Coenzyme Q10 is a substance that is made in the human body and functions like an antioxidant. It’s important because it helps give energy, boost the immune system, and scavenges for free radicals. Our bodies create the coenzyme, and cells use it to produce energy we need for cell growth and maintenance.
The highest concentrations of CoQ10 are found in the heart, liver, kidneys, and pancreas. Levels of CoQ10 decrease as we age and may be low in people with cancer, genetic disorders, diabetes, heart problems, and Parkinson’s disease. For these reasons, some people rely on CoQ10 supplements. Symptoms of CoQ10 deficiency include heart failure, high blood pressure, and chest pain.
CoQ10 is naturally found in high levels in organ meats such as liver, kidney, and heart, as well as in beef, sardines, and mackerel. Vegetarians or vegans who are used to eating these foods should find a suitable alternative. Luckily, vegetable sources of CoQ10 include spinach, broccoli, and cauliflower. Legumes such as peanuts and soybeans are the best non-animal sources of the substance.
Though CoQ10 is a nutrient for vegans to be aware of in their diet, the good news is that deficiencies have not been noted in the general population. Most people have enough of it naturally. Eating a diverse, plant-based diet that includes legumes and the vegetables noted above will ensure that your body has enough CoQ10 to function properly, even if you’re not eating organ meats.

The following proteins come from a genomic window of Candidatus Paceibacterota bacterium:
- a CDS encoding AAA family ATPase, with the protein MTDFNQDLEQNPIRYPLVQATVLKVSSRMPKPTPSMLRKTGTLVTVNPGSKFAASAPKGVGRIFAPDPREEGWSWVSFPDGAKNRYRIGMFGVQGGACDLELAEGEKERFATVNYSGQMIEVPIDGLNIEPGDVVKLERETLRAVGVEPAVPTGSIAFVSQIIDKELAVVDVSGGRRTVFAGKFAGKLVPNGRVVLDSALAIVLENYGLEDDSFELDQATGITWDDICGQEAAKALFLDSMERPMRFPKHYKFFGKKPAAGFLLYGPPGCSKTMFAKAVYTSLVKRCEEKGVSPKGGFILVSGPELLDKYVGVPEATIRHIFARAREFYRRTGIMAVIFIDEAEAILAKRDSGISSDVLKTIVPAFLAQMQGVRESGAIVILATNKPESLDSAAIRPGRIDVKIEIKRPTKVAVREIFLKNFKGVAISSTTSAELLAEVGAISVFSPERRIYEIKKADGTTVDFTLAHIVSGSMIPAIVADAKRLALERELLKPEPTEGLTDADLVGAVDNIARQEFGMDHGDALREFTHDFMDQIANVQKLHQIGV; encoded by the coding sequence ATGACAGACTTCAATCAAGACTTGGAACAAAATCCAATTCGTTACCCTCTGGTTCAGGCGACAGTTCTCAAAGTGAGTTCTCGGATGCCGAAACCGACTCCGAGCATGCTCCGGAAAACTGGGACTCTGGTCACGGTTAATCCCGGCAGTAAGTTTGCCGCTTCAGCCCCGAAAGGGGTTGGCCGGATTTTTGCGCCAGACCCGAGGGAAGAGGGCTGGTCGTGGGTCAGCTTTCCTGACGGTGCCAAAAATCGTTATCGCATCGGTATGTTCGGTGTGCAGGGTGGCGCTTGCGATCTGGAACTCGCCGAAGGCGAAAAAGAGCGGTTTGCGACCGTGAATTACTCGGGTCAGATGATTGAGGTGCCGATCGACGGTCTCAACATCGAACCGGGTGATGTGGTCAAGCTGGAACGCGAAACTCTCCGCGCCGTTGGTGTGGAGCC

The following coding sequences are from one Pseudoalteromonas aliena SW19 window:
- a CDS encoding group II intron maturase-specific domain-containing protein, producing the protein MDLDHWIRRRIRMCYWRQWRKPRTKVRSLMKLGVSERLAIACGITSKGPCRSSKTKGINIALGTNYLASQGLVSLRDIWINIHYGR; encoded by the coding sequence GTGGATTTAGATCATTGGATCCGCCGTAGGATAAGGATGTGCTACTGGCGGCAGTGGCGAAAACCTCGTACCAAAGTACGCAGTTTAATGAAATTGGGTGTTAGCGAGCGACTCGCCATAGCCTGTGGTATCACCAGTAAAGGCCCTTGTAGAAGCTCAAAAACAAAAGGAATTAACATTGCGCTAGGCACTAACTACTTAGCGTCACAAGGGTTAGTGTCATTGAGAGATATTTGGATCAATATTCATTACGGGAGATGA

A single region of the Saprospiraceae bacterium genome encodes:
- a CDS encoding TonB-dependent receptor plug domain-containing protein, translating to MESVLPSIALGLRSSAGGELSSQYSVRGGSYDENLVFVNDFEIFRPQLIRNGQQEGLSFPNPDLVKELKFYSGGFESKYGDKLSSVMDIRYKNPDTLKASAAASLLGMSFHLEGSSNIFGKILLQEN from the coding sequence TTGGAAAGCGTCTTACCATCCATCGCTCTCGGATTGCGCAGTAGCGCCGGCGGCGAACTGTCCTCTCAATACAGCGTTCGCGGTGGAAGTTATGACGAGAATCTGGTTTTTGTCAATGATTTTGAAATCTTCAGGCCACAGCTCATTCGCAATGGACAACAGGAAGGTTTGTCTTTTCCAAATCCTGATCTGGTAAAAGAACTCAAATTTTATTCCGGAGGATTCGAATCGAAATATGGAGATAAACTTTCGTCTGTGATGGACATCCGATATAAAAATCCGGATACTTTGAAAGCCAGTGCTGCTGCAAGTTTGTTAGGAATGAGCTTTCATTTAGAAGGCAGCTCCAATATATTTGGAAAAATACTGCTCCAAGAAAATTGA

If you want a meal packed with CoQ10, try making some lentil and mushroom shepherd’s pie, which contains both lentils and spinach. For side dish ideas, try spicy curry (cauliflower) rice with kale or sautéed broccoli rabe with red chili flakes.
In his book, “The Most Natural Cures on Earth,” Dr. Jonny Bowden says that anyone over the age of 40 should take at least 60 to 100 mg of CoQ10 every day, regardless of whether or not you have a family history of heart disease. For those with high blood pressure or high cholesterol, who are at risk for heart disease, Bowden recommends taking 100 to 300 mg of CoQ10 each day.
At the 2009 UCLA Research Conference on Aging, Professors Frautschy and Zhaoping Li agreed that eating a variety of vegetables and fruit is the best way to ensure that your body maintains proper levels of coenzyme Q10 and other essential nutrients.
If you feel that your CoQ10 levels are low, particularly if you’re worried about aging healthily or if you have low energy levels, obtain a blood test as soon as you can. Discuss supplementation possibilities with your doctor. Vegan formulas of CoQ10 are available in pill form.
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